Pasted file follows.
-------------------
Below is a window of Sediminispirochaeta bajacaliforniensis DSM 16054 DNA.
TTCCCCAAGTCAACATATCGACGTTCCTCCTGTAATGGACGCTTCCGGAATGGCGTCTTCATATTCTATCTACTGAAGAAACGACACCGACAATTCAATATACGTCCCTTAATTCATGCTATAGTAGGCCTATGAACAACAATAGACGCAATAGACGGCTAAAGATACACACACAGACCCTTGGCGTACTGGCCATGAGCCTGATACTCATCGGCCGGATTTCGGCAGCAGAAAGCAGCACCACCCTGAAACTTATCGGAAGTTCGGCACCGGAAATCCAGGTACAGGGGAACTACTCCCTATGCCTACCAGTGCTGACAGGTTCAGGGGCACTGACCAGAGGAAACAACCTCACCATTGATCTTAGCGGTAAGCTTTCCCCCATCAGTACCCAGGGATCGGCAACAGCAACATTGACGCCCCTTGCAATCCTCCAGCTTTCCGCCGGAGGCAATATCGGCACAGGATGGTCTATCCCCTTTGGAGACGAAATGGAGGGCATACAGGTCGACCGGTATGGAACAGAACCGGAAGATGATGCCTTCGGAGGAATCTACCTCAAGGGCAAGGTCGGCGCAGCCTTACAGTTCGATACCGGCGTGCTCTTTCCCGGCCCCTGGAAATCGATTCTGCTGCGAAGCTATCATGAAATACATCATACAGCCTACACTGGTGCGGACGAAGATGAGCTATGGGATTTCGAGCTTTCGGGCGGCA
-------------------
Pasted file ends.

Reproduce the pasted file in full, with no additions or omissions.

Below is a window of Sediminispirochaeta bajacaliforniensis DSM 16054 DNA.
TTCCCCAAGTCAACATATCGACGTTCCTCCTGTAATGGACGCTTCCGGAATGGCGTCTTCATATTCTATCTACTGAAGAAACGACACCGACAATTCAATATACGTCCCTTAATTCATGCTATAGTAGGCCTATGAACAACAATAGACGCAATAGACGGCTAAAGATACACACACAGACCCTTGGCGTACTGGCCATGAGCCTGATACTCATCGGCCGGATTTCGGCAGCAGAAAGCAGCACCACCCTGAAACTTATCGGAAGTTCGGCACCGGAAATCCAGGTACAGGGGAACTACTCCCTATGCCTACCAGTGCTGACAGGTTCAGGGGCACTGACCAGAGGAAACAACCTCACCATTGATCTTAGCGGTAAGCTTTCCCCCATCAGTACCCAGGGATCGGCAACAGCAACATTGACGCCCCTTGCAATCCTCCAGCTTTCCGCCGGAGGCAATATCGGCACAGGATGGTCTATCCCCTTTGGAGACGAAATGGAGGGCATACAGGTCGACCGGTATGGAACAGAACCGGAAGATGATGCCTTCGGAGGAATCTACCTCAAGGGCAAGGTCGGCGCAGCCTTACAGTTCGATACCGGCGTGCTCTTTCCCGGCCCCTGGAAATCGATTCTGCTGCGAAGCTATCATGAAATACATCATACAGCCTACACTGGTGCGGACGAAGATGAGCTATGGGATTTCGAGCTTTCGGGCGGCA